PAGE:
You never know who you’ll meet in a salt marsh. Tim Traver’s encounters range from the great grandson of Ralph Waldo Emerson, to McMansion developers, to himself as a 12-year-old boy in a penetrating memoir, Sippewissett, or, Life on a Salt Marsh. To Travers, a tidal wetland has many meanings, and he carries readers along on a meandering kayak ride through the history of Wood Hole Biological Laboratory, failed efforts to preserve an original Cape Cod farm, the intimate lives of quahog clams, and much more. Here’s one paragraph that reflects the breadth of Traver’s approach:
“The marsh is a microcosm of the world. With its peat meadows, meandering tidal creeks, microbes and mud, at the living breathing edge of continent and ocean, it seems that life must have started here. Every microcomponent contributes to the whole. Discovering how this system works was a biogeocheical pursuit that took years and is ongoing. Hundreds of studies resulted in as many journal papers. Out of the research came a picture of energy and nutrient inputs, chemical transformations and outputs from the marsh. The human factor reduce to chemistry is in these equations—what is flushed down the toilet, pumped into the atmosphere, spread on lawns, and put into drinking water all goes into marsh, and all is measured. Where, though, is the factor of a famiy? A sacred community? The human spirit capable of sustaining the world? Where figures consciousness?”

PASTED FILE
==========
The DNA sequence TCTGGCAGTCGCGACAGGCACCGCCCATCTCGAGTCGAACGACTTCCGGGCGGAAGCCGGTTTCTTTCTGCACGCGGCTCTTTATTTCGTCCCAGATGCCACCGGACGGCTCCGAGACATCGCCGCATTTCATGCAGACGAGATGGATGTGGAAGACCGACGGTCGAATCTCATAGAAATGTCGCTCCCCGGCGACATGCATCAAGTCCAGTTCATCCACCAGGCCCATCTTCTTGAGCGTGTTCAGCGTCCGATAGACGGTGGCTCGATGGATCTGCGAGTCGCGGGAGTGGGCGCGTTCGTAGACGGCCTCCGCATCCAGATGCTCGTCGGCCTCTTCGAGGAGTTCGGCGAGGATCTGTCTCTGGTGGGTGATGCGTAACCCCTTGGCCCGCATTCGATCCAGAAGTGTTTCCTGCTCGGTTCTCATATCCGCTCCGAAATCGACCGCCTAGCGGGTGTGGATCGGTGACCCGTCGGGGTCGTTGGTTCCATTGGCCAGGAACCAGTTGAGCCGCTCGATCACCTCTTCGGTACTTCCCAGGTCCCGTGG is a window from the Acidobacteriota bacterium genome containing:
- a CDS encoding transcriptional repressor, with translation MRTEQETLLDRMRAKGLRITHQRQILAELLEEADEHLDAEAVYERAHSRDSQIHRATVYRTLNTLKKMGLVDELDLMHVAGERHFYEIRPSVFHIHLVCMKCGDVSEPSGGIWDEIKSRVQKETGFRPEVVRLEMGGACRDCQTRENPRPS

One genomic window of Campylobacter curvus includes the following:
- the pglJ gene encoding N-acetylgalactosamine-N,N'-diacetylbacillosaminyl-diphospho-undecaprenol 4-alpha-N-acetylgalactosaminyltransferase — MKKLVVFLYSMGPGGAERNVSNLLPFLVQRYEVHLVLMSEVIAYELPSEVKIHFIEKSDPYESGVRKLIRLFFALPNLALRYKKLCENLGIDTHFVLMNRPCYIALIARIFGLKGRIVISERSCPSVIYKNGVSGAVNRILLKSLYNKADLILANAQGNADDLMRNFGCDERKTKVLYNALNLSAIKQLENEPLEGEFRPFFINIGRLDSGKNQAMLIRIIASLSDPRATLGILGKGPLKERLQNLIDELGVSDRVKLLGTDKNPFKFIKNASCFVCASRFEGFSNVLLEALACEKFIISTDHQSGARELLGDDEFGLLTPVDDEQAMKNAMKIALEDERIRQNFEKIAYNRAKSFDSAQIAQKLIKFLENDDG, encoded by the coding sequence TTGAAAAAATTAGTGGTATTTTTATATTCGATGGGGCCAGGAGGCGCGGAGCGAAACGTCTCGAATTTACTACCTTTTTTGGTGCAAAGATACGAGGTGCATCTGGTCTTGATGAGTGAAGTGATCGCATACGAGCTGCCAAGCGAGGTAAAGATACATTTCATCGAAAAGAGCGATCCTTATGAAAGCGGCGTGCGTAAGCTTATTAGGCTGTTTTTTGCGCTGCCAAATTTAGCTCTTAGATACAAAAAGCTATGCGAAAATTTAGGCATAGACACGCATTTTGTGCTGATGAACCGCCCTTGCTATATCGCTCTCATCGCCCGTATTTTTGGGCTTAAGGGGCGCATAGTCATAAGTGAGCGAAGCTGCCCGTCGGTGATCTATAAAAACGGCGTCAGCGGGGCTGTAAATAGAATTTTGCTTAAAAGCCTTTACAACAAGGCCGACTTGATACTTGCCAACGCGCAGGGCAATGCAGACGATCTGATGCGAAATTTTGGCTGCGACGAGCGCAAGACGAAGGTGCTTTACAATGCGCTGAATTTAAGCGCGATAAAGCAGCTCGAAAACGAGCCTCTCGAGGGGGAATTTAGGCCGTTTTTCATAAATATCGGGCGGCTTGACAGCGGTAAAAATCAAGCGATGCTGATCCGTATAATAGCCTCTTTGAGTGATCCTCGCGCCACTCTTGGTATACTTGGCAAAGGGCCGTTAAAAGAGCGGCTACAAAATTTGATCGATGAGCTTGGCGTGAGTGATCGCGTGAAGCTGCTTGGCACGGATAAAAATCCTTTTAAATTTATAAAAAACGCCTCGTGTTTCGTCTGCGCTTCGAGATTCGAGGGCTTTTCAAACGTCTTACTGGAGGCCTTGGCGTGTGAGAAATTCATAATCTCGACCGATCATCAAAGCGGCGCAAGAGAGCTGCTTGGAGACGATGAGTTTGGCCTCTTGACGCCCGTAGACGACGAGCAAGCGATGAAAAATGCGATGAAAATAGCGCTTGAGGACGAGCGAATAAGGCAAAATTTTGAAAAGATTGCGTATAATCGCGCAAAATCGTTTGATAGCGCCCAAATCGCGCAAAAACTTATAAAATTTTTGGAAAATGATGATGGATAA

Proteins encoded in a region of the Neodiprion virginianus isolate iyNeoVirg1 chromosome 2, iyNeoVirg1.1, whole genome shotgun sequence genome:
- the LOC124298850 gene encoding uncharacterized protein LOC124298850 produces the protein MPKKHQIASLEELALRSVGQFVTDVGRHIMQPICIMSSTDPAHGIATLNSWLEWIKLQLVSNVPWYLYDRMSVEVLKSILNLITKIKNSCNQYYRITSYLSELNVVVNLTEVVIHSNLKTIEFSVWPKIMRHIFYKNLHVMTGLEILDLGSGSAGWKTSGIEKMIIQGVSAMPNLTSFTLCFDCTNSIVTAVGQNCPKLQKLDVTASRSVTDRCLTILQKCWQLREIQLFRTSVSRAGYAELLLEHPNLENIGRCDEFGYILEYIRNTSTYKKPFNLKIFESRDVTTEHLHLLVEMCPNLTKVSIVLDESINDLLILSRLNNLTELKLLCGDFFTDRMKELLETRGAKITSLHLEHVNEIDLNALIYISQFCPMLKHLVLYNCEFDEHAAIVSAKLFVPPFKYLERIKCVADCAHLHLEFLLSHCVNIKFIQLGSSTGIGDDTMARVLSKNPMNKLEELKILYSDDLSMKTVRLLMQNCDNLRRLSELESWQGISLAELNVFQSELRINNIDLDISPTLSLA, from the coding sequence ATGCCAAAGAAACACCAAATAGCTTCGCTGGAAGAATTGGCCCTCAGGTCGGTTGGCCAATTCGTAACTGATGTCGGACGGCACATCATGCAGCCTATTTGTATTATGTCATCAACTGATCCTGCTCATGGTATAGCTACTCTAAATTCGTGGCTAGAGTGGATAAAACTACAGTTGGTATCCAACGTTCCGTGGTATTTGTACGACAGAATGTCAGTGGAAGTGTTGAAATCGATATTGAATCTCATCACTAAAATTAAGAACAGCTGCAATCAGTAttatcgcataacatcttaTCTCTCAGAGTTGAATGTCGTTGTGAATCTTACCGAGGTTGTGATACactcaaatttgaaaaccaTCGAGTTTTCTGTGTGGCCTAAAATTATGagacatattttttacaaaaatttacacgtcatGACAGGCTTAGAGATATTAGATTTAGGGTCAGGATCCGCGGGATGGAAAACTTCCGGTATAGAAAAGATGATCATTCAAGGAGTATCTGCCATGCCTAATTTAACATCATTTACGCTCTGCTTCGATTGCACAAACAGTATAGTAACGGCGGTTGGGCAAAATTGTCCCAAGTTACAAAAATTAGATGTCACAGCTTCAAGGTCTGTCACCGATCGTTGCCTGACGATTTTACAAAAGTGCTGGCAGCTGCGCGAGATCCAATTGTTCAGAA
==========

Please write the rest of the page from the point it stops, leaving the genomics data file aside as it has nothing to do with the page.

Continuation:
The only time I willingly put Sippewissett down yesterday was to watch a new PBS documentary, Where Do the Children Play? The film examines how suburban sprawl, stranger anxiety, and technology have led to the decline in unstructured outdoor play among, especially and perhaps surprisingly, affluent children. Richard Louv, author of the best-selling Last Child in the Woods, appears often to elucidate what a lack of experience with nature does to the human psyche, and children themselves talk about why nature does (or in some troubling cases, doesn’t) matter to them. The goal of the film and its companion book, edited by play researcher Elizabeth Goodenough, is to stimulate the growing conversation about children’s access to natural space—and the time to enjoy it.
I think that books such as Sippewissett should be part of that conversation, reminding and exciting people about the innumerable values of ordinary places. By exploring a sometimes luminous, sometimes sulfurous local wetland with children, friends, mentors, and even adversaries, Travers demonstrates how each of us can become guerilla fighters on behalf of reconnecting each other with the natural world. As Travers asserts, a cadre of scientists, activists, artists, and philosophers have devoted their passionate lives to saving his marsh because they shared his love for it. But ordinary people can’t stand idly by others’ passionate flames if our favorite places are to be protected. “Emerson burned,” says Travers, “and made all of nature transcendent again. Science, infused with poetic insight, was his transformative agent. The scientists working to unlock the secrets of a salt marsh burned in their own way, too, and deep down hoped to save it all. But the few can’t save us. We all need to catch on fire.”
P.S. For a fine review of Sippewissett, see bookslut. She calls the book "truly lovely," and I concur.